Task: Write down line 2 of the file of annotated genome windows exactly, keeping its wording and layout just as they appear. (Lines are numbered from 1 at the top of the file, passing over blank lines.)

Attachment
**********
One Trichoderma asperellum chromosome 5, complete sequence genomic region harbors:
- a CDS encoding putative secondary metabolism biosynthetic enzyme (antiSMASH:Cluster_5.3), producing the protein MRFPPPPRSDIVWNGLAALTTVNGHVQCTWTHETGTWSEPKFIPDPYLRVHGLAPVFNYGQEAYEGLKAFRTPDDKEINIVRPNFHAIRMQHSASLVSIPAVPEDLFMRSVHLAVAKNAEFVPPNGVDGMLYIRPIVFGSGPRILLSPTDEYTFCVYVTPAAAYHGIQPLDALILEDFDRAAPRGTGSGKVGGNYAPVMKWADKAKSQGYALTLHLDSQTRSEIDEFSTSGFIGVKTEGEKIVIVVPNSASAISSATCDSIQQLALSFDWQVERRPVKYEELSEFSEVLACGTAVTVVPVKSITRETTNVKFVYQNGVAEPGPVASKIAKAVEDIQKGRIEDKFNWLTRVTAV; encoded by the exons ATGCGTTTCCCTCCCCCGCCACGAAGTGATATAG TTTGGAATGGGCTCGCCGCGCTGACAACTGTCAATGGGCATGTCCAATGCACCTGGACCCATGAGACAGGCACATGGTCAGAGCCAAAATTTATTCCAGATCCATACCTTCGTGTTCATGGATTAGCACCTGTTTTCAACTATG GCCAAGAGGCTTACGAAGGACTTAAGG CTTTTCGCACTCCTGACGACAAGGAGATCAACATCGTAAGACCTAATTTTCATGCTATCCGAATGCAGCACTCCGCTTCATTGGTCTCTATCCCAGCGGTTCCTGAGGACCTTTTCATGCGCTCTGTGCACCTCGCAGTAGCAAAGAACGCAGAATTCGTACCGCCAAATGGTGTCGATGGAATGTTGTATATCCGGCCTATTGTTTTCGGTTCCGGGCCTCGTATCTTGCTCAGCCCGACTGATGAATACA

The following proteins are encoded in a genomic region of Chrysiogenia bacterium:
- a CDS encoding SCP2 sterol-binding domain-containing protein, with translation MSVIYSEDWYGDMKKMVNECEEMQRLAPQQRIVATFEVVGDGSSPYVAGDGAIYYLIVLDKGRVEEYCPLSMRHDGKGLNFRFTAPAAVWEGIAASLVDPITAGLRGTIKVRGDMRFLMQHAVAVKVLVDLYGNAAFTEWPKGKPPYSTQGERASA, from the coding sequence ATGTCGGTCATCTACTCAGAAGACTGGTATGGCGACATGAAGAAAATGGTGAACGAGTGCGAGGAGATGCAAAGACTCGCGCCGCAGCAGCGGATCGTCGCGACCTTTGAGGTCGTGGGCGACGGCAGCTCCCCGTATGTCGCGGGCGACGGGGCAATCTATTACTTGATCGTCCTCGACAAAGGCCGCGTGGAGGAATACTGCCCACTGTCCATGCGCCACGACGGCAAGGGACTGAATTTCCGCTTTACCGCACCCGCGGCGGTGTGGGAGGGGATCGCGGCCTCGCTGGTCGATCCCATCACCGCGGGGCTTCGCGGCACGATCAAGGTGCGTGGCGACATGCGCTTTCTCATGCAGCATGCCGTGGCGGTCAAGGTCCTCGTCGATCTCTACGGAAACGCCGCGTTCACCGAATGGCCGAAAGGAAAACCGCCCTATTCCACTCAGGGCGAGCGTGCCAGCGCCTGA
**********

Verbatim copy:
- a CDS encoding putative secondary metabolism biosynthetic enzyme (antiSMASH:Cluster_5.3), producing the protein MRFPPPPRSDIVWNGLAALTTVNGHVQCTWTHETGTWSEPKFIPDPYLRVHGLAPVFNYGQEAYEGLKAFRTPDDKEINIVRPNFHAIRMQHSASLVSIPAVPEDLFMRSVHLAVAKNAEFVPPNGVDGMLYIRPIVFGSGPRILLSPTDEYTFCVYVTPAAAYHGIQPLDALILEDFDRAAPRGTGSGKVGGNYAPVMKWADKAKSQGYALTLHLDSQTRSEIDEFSTSGFIGVKTEGEKIVIVVPNSASAISSATCDSIQQLALSFDWQVERRPVKYEELSEFSEVLACGTAVTVVPVKSITRETTNVKFVYQNGVAEPGPVASKIAKAVEDIQKGRIEDKFNWLTRVTAV; encoded by the exons ATGCGTTTCCCTCCCCCGCCACGAAGTGATATAG TTTGGAATGGGCTCGCCGCGCTGACAACTGTCAATGGGCATGTCCAATGCACCTGGACCCATGAGACAGGCACATGGTCAGAGCCAAAATTTATTCCAGATCCATACCTTCGTGTTCATGGATTAGCACCTGTTTTCAACTATG GCCAAGAGGCTTACGAAGGACTTAAGG CTTTTCGCACTCCTGACGACAAGGAGATCAACATCGTAAGACCTAATTTTCATGCTATCCGAATGCAGCACTCCGCTTCATTGGTCTCTATCCCAGCGGTTCCTGAGGACCTTTTCATGCGCTCTGTGCACCTCGCAGTAGCAAAGAACGCAGAATTCGTACCGCCAAATGGTGTCGATGGAATGTTGTATATCCGGCCTATTGTTTTCGGTTCCGGGCCTCGTATCTTGCTCAGCCCGACTGATGAATACA